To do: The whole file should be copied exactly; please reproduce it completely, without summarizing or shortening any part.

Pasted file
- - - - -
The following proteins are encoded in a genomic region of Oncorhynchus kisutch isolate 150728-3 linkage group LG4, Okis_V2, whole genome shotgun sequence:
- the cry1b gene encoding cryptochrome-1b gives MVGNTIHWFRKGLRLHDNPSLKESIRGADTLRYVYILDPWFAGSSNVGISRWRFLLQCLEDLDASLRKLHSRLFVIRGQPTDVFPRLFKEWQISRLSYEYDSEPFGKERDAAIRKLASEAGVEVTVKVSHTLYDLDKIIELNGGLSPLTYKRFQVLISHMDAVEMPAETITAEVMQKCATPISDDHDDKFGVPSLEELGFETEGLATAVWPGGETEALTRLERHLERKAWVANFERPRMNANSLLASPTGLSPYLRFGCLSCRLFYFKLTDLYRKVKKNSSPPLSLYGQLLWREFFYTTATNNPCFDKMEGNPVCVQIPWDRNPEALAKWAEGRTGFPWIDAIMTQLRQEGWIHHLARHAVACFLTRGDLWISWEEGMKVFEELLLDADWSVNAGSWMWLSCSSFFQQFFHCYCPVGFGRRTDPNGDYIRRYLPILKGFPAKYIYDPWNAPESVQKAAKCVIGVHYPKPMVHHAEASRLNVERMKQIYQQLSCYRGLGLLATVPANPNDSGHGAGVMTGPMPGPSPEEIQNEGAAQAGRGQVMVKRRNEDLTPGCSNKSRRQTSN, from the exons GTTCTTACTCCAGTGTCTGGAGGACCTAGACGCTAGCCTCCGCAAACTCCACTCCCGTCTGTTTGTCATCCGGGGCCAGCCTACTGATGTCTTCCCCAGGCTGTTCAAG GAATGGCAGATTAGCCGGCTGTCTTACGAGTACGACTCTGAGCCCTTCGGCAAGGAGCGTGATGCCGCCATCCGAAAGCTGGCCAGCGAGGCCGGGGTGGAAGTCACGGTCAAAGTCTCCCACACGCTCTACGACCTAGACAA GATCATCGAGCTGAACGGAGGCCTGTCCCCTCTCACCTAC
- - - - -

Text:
The following proteins are encoded in a genomic region of Oncorhynchus kisutch isolate 150728-3 linkage group LG4, Okis_V2, whole genome shotgun sequence:
- the cry1b gene encoding cryptochrome-1b gives MVGNTIHWFRKGLRLHDNPSLKESIRGADTLRYVYILDPWFAGSSNVGISRWRFLLQCLEDLDASLRKLHSRLFVIRGQPTDVFPRLFKEWQISRLSYEYDSEPFGKERDAAIRKLASEAGVEVTVKVSHTLYDLDKIIELNGGLSPLTYKRFQVLISHMDAVEMPAETITAEVMQKCATPISDDHDDKFGVPSLEELGFETEGLATAVWPGGETEALTRLERHLERKAWVANFERPRMNANSLLASPTGLSPYLRFGCLSCRLFYFKLTDLYRKVKKNSSPPLSLYGQLLWREFFYTTATNNPCFDKMEGNPVCVQIPWDRNPEALAKWAEGRTGFPWIDAIMTQLRQEGWIHHLARHAVACFLTRGDLWISWEEGMKVFEELLLDADWSVNAGSWMWLSCSSFFQQFFHCYCPVGFGRRTDPNGDYIRRYLPILKGFPAKYIYDPWNAPESVQKAAKCVIGVHYPKPMVHHAEASRLNVERMKQIYQQLSCYRGLGLLATVPANPNDSGHGAGVMTGPMPGPSPEEIQNEGAAQAGRGQVMVKRRNEDLTPGCSNKSRRQTSN, from the exons GTTCTTACTCCAGTGTCTGGAGGACCTAGACGCTAGCCTCCGCAAACTCCACTCCCGTCTGTTTGTCATCCGGGGCCAGCCTACTGATGTCTTCCCCAGGCTGTTCAAG GAATGGCAGATTAGCCGGCTGTCTTACGAGTACGACTCTGAGCCCTTCGGCAAGGAGCGTGATGCCGCCATCCGAAAGCTGGCCAGCGAGGCCGGGGTGGAAGTCACGGTCAAAGTCTCCCACACGCTCTACGACCTAGACAA GATCATCGAGCTGAACGGAGGCCTGTCCCCTCTCACCTAC